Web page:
All well and good, but independent candidacies and third parties have a historical track record of failure. Whitman does not shirk from the reality that launching the Forward Party would be anything less than a challenge.
Varela had said his view was that the “machines” were not typically threatened by independent candidates, but they were dedicated to suppressing third party opposition. “When you’re talking about third parties, this is when the guard goes up and they fight tooth and nail to try to prevent this.” He cited “the line” along with closed primaries and heavily gerrymandered redistricting as challenging for anything outside the two-party system from making headway.
Democrats and Republicans may disagree on a lot of things, but keeping the party status quo is one where they have common ground.
“It starts with your organization,” Whitman said when asked how the Forward Party could make headway. She cited her own Republican Party’s origins as proof that a party can, in fact, go from the outside to the mainstream. “You need to get an organization that’s formalized with somebody who is recognized as the chair, with a governing body, to help them do that hard work. It’s the hard work of building a party, which is never, never easy. It was six years after the Republican Party was formed in Ripon [Wisconsin], when it became a third party, and when Abraham Lincoln was elected, running under that banner. It takes time and it takes work. But the first thing that you need to do in New Jersey is get really organized so that you can have a better dialogue between Forward National and Forward New Jersey. We are pretty close together now anyway. But that’s what has to happen in order to ensure that we can get the organization set up such that it’s been prepared to work toward getting on the ballot.”
Eliminating the line, Varela said, would be one of the best ways to further democratize party politics. But the reality in New Jersey at least is that the trend is in the opposite direction. Insider NJ’s Fred Snowflack covered the experiences of the Morris County Republican Party adoption of the line, solidifying the party’s control amid a contentious campaign season. Indeed, they accomplished exactly what establishment party machinery wants, strengthening the power of a few to direct what is offered to the many. Proponents (who are obviously either Democrats or Republicans) say that this allows the parties to vet qualified candidates—people who will behave or do as they’re told—rather than introduce chaotic, unreasonable, or unqualified candidates to the electorate.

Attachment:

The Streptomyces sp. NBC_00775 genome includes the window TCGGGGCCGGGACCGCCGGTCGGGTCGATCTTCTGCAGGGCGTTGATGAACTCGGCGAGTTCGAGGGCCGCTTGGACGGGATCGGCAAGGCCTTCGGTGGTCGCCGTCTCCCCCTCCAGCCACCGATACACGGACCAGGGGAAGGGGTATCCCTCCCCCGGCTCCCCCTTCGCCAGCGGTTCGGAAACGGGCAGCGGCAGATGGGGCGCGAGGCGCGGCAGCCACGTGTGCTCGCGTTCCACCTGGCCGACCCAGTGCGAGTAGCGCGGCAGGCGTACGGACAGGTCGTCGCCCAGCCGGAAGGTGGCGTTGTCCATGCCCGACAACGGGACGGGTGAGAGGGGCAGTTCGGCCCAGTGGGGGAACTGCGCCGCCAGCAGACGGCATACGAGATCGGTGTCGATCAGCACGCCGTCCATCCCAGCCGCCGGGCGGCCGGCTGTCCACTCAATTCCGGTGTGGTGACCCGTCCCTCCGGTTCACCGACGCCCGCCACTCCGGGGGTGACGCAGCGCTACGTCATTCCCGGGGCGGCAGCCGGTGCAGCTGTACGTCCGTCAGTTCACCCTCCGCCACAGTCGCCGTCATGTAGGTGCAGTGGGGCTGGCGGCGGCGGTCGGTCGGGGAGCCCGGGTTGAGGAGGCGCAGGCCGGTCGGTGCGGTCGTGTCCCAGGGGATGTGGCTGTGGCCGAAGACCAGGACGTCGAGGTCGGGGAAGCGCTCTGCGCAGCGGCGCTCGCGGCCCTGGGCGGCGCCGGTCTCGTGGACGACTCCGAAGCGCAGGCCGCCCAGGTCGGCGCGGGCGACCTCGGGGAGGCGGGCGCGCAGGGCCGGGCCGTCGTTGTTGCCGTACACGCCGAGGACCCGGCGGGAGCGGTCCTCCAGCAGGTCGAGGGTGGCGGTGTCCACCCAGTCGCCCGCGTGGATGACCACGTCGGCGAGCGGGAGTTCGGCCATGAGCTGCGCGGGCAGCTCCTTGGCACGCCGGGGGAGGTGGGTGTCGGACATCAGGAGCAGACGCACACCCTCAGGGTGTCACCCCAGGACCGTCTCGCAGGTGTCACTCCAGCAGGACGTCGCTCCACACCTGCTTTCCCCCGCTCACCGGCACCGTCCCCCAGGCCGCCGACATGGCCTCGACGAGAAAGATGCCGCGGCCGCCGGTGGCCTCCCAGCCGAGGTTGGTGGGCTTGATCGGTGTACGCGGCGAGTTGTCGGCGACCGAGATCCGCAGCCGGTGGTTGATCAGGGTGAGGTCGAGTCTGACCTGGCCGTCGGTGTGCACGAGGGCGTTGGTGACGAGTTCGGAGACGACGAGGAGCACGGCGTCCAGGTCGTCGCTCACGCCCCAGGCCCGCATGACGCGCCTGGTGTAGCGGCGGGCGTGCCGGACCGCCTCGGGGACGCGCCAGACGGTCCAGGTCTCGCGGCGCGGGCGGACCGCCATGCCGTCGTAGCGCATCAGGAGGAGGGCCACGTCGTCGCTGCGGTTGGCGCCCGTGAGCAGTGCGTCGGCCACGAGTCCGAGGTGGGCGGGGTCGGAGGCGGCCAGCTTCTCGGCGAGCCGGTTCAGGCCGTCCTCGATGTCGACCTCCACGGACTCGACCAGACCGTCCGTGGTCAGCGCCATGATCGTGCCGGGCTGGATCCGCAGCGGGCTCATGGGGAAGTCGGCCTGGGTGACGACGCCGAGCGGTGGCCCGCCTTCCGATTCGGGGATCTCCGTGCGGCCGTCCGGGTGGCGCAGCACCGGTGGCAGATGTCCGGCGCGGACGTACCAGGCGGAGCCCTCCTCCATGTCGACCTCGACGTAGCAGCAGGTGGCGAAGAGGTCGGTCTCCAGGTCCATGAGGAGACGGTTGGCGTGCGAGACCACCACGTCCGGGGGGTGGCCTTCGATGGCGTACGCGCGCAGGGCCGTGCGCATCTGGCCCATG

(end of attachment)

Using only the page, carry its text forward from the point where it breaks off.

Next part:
The MAGA movement, however, demonstrates an interesting exception to this rule, where white hot populism occasionally swamps the boss machinery. There is a caveat to this caveat, it should be said. This phenomenon has affected huge parts of what is derisively known as “fly-over country,” but is not especially evident in New Jersey. Here, more moderate candidates like Jack Ciattarelli came within a hand’s width of ousting Governor Murphy, having beaten MAGA torch-bearers like Phil Rizzo and Hirsch Singh in the GOP primary; the victory of policy-milquetoast Tom Kean, Jr., over a fiery right-wing culture warrior like Assemblyman Erik Peterson and Rizzo (again); or Bob Healey who vanquished the disgraced Ian Smith—who defied COVID lockdowns to keep his gym open and later, as a candidate, pleaded guilty to failure to take a breathalyzer test after being pulled over. Healey did not win, as Kean did over Congressman Malinowski, but he gave incumbent Congressman Andy Kim a run for his money in CD-3.
As far as seeing a systemic shift in the opposite direction than what New Jerseyans have experienced in party electoral structuring, Whitman thinks that New Jersey, among states, has it particularly hard. But she would not be a good co-chair if she was without hope.
The odds for eliminating the line? “I don’t think they’re very good, I’m afraid to say,” Whitman said, “ but that’s where Forward can come in. It’s not going to happen in this session, and it is not going to happen in the next session. It’s going to take several more years, I think, because it’s not in [parties’] best interest. I mean, why would you change a system that works so well for you, that guarantees you your seat?”